x Abu Dhabi, UAETuesday 25 July 2017

Legatum buys DIFC's Precinct Building 6

The Dubai building home to Rothschild and UBS has been bought by an investment group for about Dh200 million in a rare deal for the emirate's moribund office market.

Precinct Building 6 in the DIFC is one of the few freehold buildings not directly owned by the financial free zone. Randi Sokoloff / The National
Precinct Building 6 in the DIFC is one of the few freehold buildings not directly owned by the financial free zone. Randi Sokoloff / The National

The Dubai building that is home to Rothschild and UBS has been bought by an investment group for about Dh200 million (US$54.4m) in a rare deal for the emirate's moribund office market.

The global investment group Legatum has bought Precinct Building 6 of the Dubai International Financial Centre (DIFC) - one of the few freehold buildings not directly owned by the financial free zone.

The sale produced an investment yield of about 8 per cent according to a person close to the deal.

The nine-storey 128,000 square foot building is to be renamed Legatum Plaza and the firm plans to move into two floors that will form its new global headquarters.

"There are very few investment-grade, well-leased assets in Dubai, and there have not been many transactions to set a benchmark," said Gaurav Shivpuri, the regional head of capital markets for Jones Lang LaSalle, who advised on the sale of the building.

Dubai has seen a handful of investment deals involving prime office space since the downturn in property prices three years ago. Almost half of the emirate's 63 million sq ft of completed office space now lies empty, according to Knight Frank data.

It was hoped the construction of scores of high-rise office blocks in locations such as Business Bay, Downtown Burj Khalifa and Jumeirah Lake Towers would lead to a thriving property investment market attracting international pension funds and investment groups. But transactions involving Dubai office property have proved difficult outside of a few locations that offer so called "grade A" space - modern buildings with high-quality tenants such as international banks and law firms.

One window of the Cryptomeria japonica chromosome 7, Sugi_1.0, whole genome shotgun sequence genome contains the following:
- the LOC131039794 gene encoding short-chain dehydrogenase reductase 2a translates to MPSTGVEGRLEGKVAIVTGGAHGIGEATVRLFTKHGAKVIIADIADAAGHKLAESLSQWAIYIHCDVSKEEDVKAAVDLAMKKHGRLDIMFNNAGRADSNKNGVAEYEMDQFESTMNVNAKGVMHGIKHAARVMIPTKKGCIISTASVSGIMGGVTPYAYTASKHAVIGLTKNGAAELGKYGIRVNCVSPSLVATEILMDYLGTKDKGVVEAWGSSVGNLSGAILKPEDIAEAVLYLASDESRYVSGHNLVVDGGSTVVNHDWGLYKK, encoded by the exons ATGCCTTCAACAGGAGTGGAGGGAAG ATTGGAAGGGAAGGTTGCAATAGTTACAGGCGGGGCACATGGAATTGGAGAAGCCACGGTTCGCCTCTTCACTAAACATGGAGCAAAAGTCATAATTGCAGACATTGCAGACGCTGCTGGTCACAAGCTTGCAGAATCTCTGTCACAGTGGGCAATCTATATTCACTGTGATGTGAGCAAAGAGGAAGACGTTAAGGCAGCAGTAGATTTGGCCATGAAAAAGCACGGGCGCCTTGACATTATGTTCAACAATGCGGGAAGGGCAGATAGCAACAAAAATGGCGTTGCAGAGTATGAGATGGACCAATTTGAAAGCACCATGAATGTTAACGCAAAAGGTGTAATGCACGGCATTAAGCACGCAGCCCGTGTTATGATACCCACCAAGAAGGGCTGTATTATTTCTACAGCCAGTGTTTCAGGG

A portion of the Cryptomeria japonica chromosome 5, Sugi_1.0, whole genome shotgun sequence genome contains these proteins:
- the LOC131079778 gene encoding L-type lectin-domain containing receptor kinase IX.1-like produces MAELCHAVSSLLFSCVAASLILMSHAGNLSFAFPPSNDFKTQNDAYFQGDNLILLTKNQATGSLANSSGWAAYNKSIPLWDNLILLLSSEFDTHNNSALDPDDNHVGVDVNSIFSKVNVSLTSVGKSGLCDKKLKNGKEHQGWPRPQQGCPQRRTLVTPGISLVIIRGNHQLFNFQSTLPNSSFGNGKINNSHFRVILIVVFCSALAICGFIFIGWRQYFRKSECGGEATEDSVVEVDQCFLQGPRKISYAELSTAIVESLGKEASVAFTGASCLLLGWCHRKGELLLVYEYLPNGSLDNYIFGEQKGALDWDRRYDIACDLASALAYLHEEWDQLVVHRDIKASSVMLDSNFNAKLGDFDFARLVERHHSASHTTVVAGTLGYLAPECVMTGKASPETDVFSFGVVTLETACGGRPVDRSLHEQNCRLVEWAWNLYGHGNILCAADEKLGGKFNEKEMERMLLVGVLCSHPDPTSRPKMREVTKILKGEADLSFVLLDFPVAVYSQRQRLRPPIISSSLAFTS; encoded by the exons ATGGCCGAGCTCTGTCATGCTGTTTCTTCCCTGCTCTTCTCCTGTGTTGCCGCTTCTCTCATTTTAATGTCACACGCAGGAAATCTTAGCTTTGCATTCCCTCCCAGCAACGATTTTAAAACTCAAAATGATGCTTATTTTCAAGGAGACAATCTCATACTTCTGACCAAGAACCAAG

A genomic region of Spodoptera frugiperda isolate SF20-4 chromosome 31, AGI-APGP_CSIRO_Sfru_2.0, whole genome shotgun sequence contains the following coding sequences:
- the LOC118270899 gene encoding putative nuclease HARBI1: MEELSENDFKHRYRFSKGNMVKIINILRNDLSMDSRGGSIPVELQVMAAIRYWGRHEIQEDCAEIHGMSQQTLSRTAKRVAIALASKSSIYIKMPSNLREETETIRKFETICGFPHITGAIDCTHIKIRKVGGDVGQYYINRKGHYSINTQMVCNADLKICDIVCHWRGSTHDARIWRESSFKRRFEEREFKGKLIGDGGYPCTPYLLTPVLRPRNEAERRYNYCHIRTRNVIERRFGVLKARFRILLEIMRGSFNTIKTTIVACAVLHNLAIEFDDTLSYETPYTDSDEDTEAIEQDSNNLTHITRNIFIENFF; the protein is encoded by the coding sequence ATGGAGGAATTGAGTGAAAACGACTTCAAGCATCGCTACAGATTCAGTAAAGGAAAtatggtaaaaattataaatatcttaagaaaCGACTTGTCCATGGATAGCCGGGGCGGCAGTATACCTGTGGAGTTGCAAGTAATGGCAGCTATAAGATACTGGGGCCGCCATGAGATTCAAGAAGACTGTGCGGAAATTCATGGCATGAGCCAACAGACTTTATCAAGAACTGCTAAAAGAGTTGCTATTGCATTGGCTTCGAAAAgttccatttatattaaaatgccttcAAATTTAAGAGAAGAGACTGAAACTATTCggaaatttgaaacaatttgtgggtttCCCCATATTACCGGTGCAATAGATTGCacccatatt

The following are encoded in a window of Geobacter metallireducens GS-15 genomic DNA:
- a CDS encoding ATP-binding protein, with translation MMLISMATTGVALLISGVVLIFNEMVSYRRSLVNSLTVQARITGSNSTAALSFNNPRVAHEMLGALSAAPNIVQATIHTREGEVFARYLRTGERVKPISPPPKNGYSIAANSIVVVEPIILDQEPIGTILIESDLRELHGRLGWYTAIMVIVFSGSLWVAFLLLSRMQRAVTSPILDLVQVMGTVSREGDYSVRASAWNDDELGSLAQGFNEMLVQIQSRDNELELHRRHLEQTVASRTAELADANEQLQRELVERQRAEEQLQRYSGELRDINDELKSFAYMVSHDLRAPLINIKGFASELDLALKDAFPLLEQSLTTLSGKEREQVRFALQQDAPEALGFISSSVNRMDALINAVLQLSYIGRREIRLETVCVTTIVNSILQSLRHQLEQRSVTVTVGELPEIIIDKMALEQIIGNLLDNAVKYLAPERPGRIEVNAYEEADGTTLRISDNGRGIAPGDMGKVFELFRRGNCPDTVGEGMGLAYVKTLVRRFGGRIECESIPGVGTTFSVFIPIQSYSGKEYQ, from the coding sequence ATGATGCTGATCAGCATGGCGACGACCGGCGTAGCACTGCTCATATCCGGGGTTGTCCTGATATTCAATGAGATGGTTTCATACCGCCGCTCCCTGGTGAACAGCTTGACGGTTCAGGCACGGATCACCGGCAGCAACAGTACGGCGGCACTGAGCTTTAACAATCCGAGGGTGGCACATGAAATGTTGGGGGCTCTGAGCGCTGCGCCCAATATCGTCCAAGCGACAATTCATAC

The lack of deals has meant there has not been a reliable benchmark yield for potential investors to consult to establish whether they are underpaying or overpaying for an asset.

The sale of Building 6 represents the most high-profile office transaction in the Dubai market since Emaar Properties sold one of its Emaar Square buildings near the Burj Khalifa nearly two years ago for about Dh331m.

The sale of that building generated an investment yield similar to that of Building 6 in DIFC.

Despite the glut of office space, brokers say demand remains strong for prime buildings in sought-after locations such as the DIFC.

"It underlines the demand that we are seeing for well-located, prime assets with good quality income," said Joseph Morris, an associate director in the investment team of Knight Frank.

scronin@thenational.ae

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